I did not know I had a thunderbelly. Rowen Haigh Mahoney, and the Women’s Theatre Festival, changed all that.
I had the pleasure of working with Rowen during Bare Theatre’s Two “Gentlemen” of Verona. She taught me much about using my body to inform the character from the outside in--a concept with which I was not entirely familiar, nor entirely comfortable. I tend to work from the inside out. The old school way of thinking is that Who I Am informs How I Move. I was asked to flip that: How I Move makes me Who I Am.
Rowen is a very different kind of director. Kate Tarker is a different kind of writer. WTF is a different kind of theatre festival. And Thunderbodies, if you had not noticed, is a very different kind of play. We were a different kind of cast and crew, too.
Thunderbodies developed, in some ways, from the outside in for me. I was working on Henry VI: The War of the Roses as rehearsals began for WTF. I came into Thunderbodies with fewer than three weeks of rehearsals to go before opening. Needless to say, my proverbial underpants did not remain unsoiled for long.
I have never been an actor with much of a comfort zone (or really a person with a comfort zone for that matter). I’ll pretty much do anything in service of a production. However, I have a lot of body consciousness. I’m very aware of how I look and how I appear on stage. I often worry that I might be looking a bit chubby or clunky or that I might start shaking (which happens when I’m nervous). It is oftentimes forgotten that male performers experience these insecurities, sometimes in crippling ways. Appearing shirtless in Reefer Madness last season was the most terrifying thing I’ve ever done on stage.
I could not read Thunderbodies in one sitting. The first two pages were so bizarre that I had to step away and wrap my head around it. “What have I gotten myself into?” The first rehearsal was terrifying, though I probably didn’t show it. The process was quite organic and I really just started with the first line and went through it, trying not to “think too much” (something I do a lot). When I do, I get into my head, into my body, and shut down.
The opening mantra of the play: “I have a thunderbelly; thunderbelly, thunderbelly, thunderbelly…” had me stumped. The script says it’s Michail’s daily affirmation. He’s a military general, one of the greatest war heroes of all time, but has never left his office. How does this guy move? Is he fluid and care-free? Is he rigid and militaristic? Is he as self-conscious as I am? I realized during performances that I had been doing this mantra with my eyes closed almost the entire time. This was not an acting choice. I was embarrassed by what I was exposing, that insecurity around my physical movement (I am not a dancer), and I didn’t want to see the audience at all.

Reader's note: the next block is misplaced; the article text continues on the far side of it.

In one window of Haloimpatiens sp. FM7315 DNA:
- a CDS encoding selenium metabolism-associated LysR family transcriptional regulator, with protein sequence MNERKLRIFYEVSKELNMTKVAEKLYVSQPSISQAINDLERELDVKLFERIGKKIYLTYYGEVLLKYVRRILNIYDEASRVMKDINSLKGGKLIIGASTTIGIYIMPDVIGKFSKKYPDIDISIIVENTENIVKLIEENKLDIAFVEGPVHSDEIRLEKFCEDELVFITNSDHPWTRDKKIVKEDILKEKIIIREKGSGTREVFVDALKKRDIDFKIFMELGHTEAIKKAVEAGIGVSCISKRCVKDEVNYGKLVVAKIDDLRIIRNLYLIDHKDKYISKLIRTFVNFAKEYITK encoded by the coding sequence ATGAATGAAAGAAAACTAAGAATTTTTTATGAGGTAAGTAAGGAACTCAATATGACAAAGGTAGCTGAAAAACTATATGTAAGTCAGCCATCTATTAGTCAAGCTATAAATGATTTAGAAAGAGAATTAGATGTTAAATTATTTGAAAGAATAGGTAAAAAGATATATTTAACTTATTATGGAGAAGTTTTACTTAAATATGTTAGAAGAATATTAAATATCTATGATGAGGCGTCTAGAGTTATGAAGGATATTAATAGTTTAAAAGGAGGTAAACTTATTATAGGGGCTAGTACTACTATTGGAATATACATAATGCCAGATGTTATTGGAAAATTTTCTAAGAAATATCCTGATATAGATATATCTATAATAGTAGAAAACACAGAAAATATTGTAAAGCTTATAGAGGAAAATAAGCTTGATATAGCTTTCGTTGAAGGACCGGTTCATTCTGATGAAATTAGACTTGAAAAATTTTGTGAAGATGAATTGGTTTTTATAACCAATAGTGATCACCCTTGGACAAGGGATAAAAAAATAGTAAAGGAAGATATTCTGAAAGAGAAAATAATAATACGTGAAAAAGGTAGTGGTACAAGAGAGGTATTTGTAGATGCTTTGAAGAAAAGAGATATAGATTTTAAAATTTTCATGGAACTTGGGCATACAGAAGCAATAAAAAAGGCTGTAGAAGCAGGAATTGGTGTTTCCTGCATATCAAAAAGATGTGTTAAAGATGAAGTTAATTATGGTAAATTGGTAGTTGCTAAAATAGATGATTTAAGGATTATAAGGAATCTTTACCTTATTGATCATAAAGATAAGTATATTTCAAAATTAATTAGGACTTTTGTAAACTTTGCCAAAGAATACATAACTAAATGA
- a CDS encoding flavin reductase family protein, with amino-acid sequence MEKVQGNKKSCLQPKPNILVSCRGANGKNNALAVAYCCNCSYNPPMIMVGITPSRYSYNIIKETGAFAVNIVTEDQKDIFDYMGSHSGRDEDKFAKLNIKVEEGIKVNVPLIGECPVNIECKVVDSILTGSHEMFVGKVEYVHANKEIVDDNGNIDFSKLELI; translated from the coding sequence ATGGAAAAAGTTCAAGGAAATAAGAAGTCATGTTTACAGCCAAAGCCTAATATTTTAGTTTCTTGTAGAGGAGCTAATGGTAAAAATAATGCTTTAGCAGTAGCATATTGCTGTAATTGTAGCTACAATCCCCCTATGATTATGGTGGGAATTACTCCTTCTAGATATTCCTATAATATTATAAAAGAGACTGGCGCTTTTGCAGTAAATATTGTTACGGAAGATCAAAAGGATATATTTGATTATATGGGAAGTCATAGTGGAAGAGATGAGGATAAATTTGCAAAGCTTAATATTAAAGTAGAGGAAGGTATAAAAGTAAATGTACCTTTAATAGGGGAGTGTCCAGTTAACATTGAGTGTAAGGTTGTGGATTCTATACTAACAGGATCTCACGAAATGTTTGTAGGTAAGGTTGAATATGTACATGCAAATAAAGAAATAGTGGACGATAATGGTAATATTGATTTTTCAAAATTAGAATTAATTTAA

But bigger is better. The more I threw my belly into the mantra, the more forcefully I shouted and more powerfully I projected Michail’s persona, the easier it got. It wasn’t about pulling back, it was about pushing forward. I used Michail as a shield to protect Dustin from self-consciousness.
There’s this whole “playing straight” thing, too. It’s by-and-large the root of my insecurities with physical movement. When given an option for a character interpretation, he will tend to lean effeminate or deformed. What do we do with Speed in Two “Gentlemen of Verona”? Let’s make him the sassy gay friend! It means that I can push forward rather than pulling back--covering up those minor mannerisms with big bold gestures. The audience sees a gay character rather than just a gay actor.
That’s why I do voices with most characters. That’s why I look for work that is as far away from Dustin as possible. Old men, uptight administrators, rednecks, soldiers. If I can hide behind something, I am safe from my own mannerisms.
What Rowen allowed me to do with Michail Golden was to let him be who he is as a character. He loves this woman, Grotilde, yes. But the fact that he’s male isn’t really part of the conversation. He doesn’t quite fit either gender binary with 100% fidelity. When he goes off to war he takes red oven mitts and a copy of Bridget Jones’s Diary (my own addition). He uses lipstick to make his war paint. He wears makeup, but in an attempt to appear more masculine (oh, the irony). The makeup-as-war-paint metaphor was not lost on Michail or Dustin.
I found that if I stopped thinking about Michail’s body and started thinking about his mind, the physicality fell into place. By the time we closed, I wasn’t thinking about his body anymore. It was all character and it all just came out. When Michail shits his pants on stage, it was a moment I had been dreading since the very first rehearsal. By the time we got to the show, I wasn’t concerned. I pushed forward (I guess?) rather than holding back. Playing the Crab Monster became easier each day because I stopped thinking about his movement so much.
In a strange way, WTF encouraged me to find the femininity within an otherwise purely masculine character. Combining the two made Michail more dynamic and far more interesting to play and watch.
Rowen gave me a fantastic piece of direction: keep moving forward. Never back away. The Women’s Theatre Festival is good for women. It is also good for men. A safe space is a safe space and WTF allowed me, as a male actor, to fight with some of my body image demons in an artistic space that encouraged discussion and exploration.
I am not a dancer.
I am not butch.
But I am an actor.
A character actor.
And I have a thunderbelly.
To read more from Dustin Britt, check out his blog Facebook.com/holdthepopcorn, his theatre reviews, and find him on twitter @dkbritt85
Headshot by Douglas Lally
Thunderbodies photo by Elizabeth Anderson